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Crystal Pite and Sean O'Neill in the second episode of In the Making.cbc

In the second episode of the impressive new CBC documentary series In The Making, there’s a curious moment. The acclaimed Canadian choreographer Crystal Pite says that she loves it when she feels like she’s “being danced.” Host Sean O’Neill then asks the appropriate follow-up question: “Danced by what?” To which Pite replies, “That’s the question, isn’t it?” O’Neil closes the segment with a murmured signal of understanding, “Mmhmm.”

Wait, what just happened there?

In The Making is an eight-part weekly CBC original series airing on Friday evenings. The 30-minute, story-driven episodes are produced by White Pine Pictures, the Toronto-based film and television production company responsible for 2004′s Shake Hands with the Devil: The Journey of Roméo Dallaire and 2010’s Genius Within: The Inner Life of Glenn Gould, among other features.

Classy, intimate and cinematic, In the Making peeks behind the curtain to look at the creative processes of groundbreaking and iconoclastic Canadian artists, with first-season subjects including Colombian-Canadian musician Lido Pimienta, Blackfoot visual artist Adrian Stimson, maverick pianist Chilly Gonzales and the Vancouver dance visionary Pite. More often than not, we get significant insight into the minds of highly self-aware creators. Other times, as with Pite, the artists might fall back on philosophically-posed non-answers.

Pite’s spot airs Sept. 28, but all the shows are currently streaming at The episode centres on her acclaimed theatre-dance piece Betroffenheit as it makes its final tour. Pite is charming and interesting, if occasionally elliptical. O’Neill, not a journalist, is clearly a fan of hers. “I’m curious to know what it feels like for her to say goodbye to this work that I think has been really meaningful for her, professionally and personally,” he says to the viewers, referring to Betroffenheit.

Colombian-Canadian musician Lido Pimienta is the subject of the show's first episode.cbc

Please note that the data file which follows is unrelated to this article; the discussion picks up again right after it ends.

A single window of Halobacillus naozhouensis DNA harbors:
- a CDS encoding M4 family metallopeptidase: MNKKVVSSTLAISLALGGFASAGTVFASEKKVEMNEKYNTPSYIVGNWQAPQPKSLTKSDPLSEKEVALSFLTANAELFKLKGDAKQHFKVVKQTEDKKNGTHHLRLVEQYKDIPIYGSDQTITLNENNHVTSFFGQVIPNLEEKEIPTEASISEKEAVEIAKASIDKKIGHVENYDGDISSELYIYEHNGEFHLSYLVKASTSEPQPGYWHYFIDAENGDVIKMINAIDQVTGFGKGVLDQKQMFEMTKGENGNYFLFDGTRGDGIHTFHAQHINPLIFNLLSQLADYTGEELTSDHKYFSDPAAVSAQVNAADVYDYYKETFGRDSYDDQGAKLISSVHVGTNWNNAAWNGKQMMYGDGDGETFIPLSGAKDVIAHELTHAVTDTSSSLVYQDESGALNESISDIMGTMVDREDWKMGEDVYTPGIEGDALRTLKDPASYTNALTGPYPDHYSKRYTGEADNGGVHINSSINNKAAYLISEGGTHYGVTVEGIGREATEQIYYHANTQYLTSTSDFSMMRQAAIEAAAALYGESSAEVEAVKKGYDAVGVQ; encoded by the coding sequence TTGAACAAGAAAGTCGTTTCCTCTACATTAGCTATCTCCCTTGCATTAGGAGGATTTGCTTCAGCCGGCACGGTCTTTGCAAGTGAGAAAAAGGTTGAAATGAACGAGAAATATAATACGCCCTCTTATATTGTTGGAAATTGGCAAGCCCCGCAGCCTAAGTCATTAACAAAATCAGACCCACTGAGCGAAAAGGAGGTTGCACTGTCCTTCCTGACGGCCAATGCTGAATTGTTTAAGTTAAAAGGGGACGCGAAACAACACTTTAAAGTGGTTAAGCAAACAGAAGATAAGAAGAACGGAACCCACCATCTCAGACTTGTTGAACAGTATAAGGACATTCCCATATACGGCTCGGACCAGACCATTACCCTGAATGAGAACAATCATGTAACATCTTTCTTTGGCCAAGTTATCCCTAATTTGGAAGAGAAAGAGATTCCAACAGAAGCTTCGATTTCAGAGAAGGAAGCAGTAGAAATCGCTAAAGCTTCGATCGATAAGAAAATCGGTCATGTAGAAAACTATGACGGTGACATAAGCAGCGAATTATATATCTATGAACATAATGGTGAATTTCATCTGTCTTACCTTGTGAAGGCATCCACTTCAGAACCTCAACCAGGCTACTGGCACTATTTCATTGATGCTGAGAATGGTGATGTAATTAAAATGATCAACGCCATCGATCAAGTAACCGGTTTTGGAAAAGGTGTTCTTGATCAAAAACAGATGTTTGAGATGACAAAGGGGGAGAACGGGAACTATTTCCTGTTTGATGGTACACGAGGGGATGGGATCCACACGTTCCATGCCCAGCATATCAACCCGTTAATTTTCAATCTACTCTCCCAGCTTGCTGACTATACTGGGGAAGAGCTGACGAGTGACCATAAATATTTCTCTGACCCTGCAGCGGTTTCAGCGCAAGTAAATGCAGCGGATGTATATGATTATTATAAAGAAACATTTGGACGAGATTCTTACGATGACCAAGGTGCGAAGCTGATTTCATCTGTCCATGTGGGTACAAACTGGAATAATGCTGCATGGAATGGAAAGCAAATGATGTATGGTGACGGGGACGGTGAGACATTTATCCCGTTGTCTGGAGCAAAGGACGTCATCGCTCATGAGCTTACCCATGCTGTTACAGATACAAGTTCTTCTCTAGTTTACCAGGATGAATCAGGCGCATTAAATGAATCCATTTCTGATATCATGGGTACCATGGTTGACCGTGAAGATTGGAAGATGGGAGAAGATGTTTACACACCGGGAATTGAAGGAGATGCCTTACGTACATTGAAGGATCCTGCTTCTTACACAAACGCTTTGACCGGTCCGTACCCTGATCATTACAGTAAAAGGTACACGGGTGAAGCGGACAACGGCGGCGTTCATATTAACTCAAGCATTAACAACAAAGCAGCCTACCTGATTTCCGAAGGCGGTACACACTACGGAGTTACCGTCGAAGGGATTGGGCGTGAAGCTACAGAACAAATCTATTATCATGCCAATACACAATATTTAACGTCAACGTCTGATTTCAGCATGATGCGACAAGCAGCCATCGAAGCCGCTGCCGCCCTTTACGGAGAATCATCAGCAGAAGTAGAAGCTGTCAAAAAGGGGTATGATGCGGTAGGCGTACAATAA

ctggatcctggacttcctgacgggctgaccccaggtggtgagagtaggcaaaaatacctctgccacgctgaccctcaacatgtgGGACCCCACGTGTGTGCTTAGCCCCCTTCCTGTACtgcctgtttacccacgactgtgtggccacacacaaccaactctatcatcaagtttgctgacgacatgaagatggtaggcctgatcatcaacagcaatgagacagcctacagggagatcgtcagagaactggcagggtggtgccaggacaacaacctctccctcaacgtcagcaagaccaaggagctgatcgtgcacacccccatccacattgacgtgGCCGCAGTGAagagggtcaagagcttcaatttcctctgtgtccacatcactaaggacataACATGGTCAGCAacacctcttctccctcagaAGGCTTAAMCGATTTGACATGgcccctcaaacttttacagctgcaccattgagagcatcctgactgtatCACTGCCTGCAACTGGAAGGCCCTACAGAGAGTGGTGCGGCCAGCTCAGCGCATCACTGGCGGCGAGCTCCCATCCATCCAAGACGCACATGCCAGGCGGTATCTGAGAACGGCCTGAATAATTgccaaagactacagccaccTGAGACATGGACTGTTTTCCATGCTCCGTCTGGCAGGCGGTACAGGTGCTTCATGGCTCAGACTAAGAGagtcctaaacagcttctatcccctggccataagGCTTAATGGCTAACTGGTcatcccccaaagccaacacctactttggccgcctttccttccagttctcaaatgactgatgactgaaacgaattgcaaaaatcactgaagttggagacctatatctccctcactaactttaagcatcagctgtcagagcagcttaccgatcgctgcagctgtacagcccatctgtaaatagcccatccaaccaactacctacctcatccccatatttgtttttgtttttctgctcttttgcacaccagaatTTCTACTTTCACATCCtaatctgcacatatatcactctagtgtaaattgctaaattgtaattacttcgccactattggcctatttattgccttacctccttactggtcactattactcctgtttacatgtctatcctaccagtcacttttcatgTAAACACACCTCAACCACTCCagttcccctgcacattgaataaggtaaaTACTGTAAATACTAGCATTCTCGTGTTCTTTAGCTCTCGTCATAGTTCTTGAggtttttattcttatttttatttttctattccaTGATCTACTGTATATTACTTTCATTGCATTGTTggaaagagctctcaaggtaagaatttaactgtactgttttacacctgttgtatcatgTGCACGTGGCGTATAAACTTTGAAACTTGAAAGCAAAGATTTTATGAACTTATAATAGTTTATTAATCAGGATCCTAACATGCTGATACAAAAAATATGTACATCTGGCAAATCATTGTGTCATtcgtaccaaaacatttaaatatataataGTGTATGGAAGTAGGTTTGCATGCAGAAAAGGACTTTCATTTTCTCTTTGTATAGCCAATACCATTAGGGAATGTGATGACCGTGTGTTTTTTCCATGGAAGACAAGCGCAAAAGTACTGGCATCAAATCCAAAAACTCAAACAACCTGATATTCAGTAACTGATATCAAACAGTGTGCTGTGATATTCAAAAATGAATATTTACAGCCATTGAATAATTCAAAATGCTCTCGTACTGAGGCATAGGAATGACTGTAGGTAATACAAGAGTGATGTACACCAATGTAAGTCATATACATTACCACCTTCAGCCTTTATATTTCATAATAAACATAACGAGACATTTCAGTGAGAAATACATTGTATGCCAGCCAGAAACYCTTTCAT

O’Neill, who took a sabbatical from his job as a programmer at the Art Gallery of Ontario to produce In The Making, is also curious about the meaning of “betroffenheit.” Pite collaborator Jonathan Young, who wrote the emotional piece after a personal tragedy, says that it’s a hard question to answer, but the closest English translation is “shock.” O’Neill helps Young: “It’s a German word.” Pite then says it’s a “perfect title.” When asked why she thinks that, Pite struggles. “Because of what he said,” she replies, smiling mischievously as she refers and defers to what Young said 10 seconds earlier.

The production value of In The Making is first rate; the tone, relaxed and personal. The show’s travel budget is not stingy – flights are made to Paris (for the expat pianist Gonzales) and rural Colombia (for Pimienta). Talking heads are not relied upon; it’s all O’Neill (who has a natural, softly-probing style) talking with his regularly articulate interviewees. And while he sits at a table and paints with Pite and her child, he keeps a more professional distance with someone like Gonzales.

The producer-musician was born Jason Beck, but answers to “Gonzo.” He uses his instrument’s 88 keys in beautifully harmonic ways, and his Grammy-winning talent has been called upon by such leading artists as Drake, Daft Punk and Feist. He is reflective and elegantly intelligent, but has a flip-side character that is famously bombastic. O’Neill gets Gonzalez to talk about his persona.

“Chilly Gonzales is a name I can give to a fantasy version of myself, in which I am a hero and a villain, and, if it all works, I will be accepted, loved and rewarded for it,” the pianist explains.

Covering the launch of the Gonzervatory, which is Gonzales’s high-end musical camp in Paris, the episode is smart, illuminating and soulful – indicative of In The Making at its best. Gonzales, his music in the background, is a fascinating cat, to say the least. To say the most, he’s a musical genius.

Who does say that? Gonzales himself, and we find out why.

“In the beginning, it’s provocative to say I’m a musical genius, and I enjoyed the reaction it got, because people didn’t know if I was serious or not,” Gonzalez explains. “But I think what everyone could feel is that, at the very least, I wish I were a musical genius. And to be in touch with people’s wishes is to have an intimate connection with them.”

Well said, and applicable to In The Making itself. Because intimate connections is what this series is all about.